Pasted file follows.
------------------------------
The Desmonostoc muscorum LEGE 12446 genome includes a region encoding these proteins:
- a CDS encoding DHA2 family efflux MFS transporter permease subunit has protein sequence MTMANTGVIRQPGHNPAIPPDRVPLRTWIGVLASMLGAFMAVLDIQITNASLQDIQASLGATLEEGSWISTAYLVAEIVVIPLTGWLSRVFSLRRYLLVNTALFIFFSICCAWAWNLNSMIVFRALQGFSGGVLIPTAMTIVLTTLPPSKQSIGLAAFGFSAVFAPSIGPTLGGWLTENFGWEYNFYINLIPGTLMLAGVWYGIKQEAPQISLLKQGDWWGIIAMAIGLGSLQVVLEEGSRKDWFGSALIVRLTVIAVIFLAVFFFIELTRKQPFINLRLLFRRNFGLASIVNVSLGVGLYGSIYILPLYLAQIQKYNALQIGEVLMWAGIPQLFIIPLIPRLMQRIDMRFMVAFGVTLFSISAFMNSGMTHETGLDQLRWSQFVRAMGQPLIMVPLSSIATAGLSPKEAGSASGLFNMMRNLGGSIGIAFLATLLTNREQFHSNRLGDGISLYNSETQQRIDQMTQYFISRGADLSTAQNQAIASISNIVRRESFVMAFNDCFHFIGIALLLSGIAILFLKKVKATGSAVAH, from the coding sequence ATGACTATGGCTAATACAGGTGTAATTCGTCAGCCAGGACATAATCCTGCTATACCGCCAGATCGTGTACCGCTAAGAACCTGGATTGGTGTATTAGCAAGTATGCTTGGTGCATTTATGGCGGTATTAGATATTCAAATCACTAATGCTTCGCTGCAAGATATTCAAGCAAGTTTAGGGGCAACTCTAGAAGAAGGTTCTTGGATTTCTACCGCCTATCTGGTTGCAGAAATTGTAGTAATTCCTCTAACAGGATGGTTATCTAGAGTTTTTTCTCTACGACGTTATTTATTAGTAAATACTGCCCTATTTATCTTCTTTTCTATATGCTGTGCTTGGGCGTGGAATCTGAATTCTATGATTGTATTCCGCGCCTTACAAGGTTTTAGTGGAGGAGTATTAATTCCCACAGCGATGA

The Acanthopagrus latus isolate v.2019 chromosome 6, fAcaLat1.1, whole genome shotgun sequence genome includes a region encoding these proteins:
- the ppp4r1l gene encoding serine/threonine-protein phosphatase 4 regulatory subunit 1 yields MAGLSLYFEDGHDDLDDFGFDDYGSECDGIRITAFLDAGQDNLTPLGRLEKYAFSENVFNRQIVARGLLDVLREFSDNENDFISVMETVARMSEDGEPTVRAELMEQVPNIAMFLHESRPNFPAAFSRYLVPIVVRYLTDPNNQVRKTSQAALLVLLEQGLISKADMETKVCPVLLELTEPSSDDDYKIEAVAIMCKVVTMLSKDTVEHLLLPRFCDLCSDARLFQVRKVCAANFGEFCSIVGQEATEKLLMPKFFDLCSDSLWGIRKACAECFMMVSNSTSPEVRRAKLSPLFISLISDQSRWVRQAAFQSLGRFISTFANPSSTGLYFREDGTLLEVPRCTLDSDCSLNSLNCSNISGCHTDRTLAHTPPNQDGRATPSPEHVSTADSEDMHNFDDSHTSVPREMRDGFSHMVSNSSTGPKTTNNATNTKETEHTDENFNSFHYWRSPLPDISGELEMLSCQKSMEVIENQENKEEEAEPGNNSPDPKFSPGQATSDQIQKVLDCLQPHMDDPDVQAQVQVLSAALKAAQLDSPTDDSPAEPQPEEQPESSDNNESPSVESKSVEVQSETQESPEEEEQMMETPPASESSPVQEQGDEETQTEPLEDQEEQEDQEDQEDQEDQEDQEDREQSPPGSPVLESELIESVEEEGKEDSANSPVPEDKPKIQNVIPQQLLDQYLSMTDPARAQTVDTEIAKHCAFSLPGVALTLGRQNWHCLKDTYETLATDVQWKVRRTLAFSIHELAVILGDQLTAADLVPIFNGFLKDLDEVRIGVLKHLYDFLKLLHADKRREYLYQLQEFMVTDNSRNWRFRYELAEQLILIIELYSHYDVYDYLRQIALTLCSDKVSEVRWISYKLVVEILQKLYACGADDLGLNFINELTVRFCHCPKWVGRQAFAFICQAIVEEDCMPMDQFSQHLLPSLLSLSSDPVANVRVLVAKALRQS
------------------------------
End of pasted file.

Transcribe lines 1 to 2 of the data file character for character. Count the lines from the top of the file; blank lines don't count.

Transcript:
The Desmonostoc muscorum LEGE 12446 genome includes a region encoding these proteins:
- a CDS encoding DHA2 family efflux MFS transporter permease subunit has protein sequence MTMANTGVIRQPGHNPAIPPDRVPLRTWIGVLASMLGAFMAVLDIQITNASLQDIQASLGATLEEGSWISTAYLVAEIVVIPLTGWLSRVFSLRRYLLVNTALFIFFSICCAWAWNLNSMIVFRALQGFSGGVLIPTAMTIVLTTLPPSKQSIGLAAFGFSAVFAPSIGPTLGGWLTENFGWEYNFYINLIPGTLMLAGVWYGIKQEAPQISLLKQGDWWGIIAMAIGLGSLQVVLEEGSRKDWFGSALIVRLTVIAVIFLAVFFFIELTRKQPFINLRLLFRRNFGLASIVNVSLGVGLYGSIYILPLYLAQIQKYNALQIGEVLMWAGIPQLFIIPLIPRLMQRIDMRFMVAFGVTLFSISAFMNSGMTHETGLDQLRWSQFVRAMGQPLIMVPLSSIATAGLSPKEAGSASGLFNMMRNLGGSIGIAFLATLLTNREQFHSNRLGDGISLYNSETQQRIDQMTQYFISRGADLSTAQNQAIASISNIVRRESFVMAFNDCFHFIGIALLLSGIAILFLKKVKATGSAVAH, from the coding sequence ATGACTATGGCTAATACAGGTGTAATTCGTCAGCCAGGACATAATCCTGCTATACCGCCAGATCGTGTACCGCTAAGAACCTGGATTGGTGTATTAGCAAGTATGCTTGGTGCATTTATGGCGGTATTAGATATTCAAATCACTAATGCTTCGCTGCAAGATATTCAAGCAAGTTTAGGGGCAACTCTAGAAGAAGGTTCTTGGATTTCTACCGCCTATCTGGTTGCAGAAATTGTAGTAATTCCTCTAACAGGATGGTTATCTAGAGTTTTTTCTCTACGACGTTATTTATTAGTAAATACTGCCCTATTTATCTTCTTTTCTATATGCTGTGCTTGGGCGTGGAATCTGAATTCTATGATTGTATTCCGCGCCTTACAAGGTTTTAGTGGAGGAGTATTAATTCCCACAGCGATGA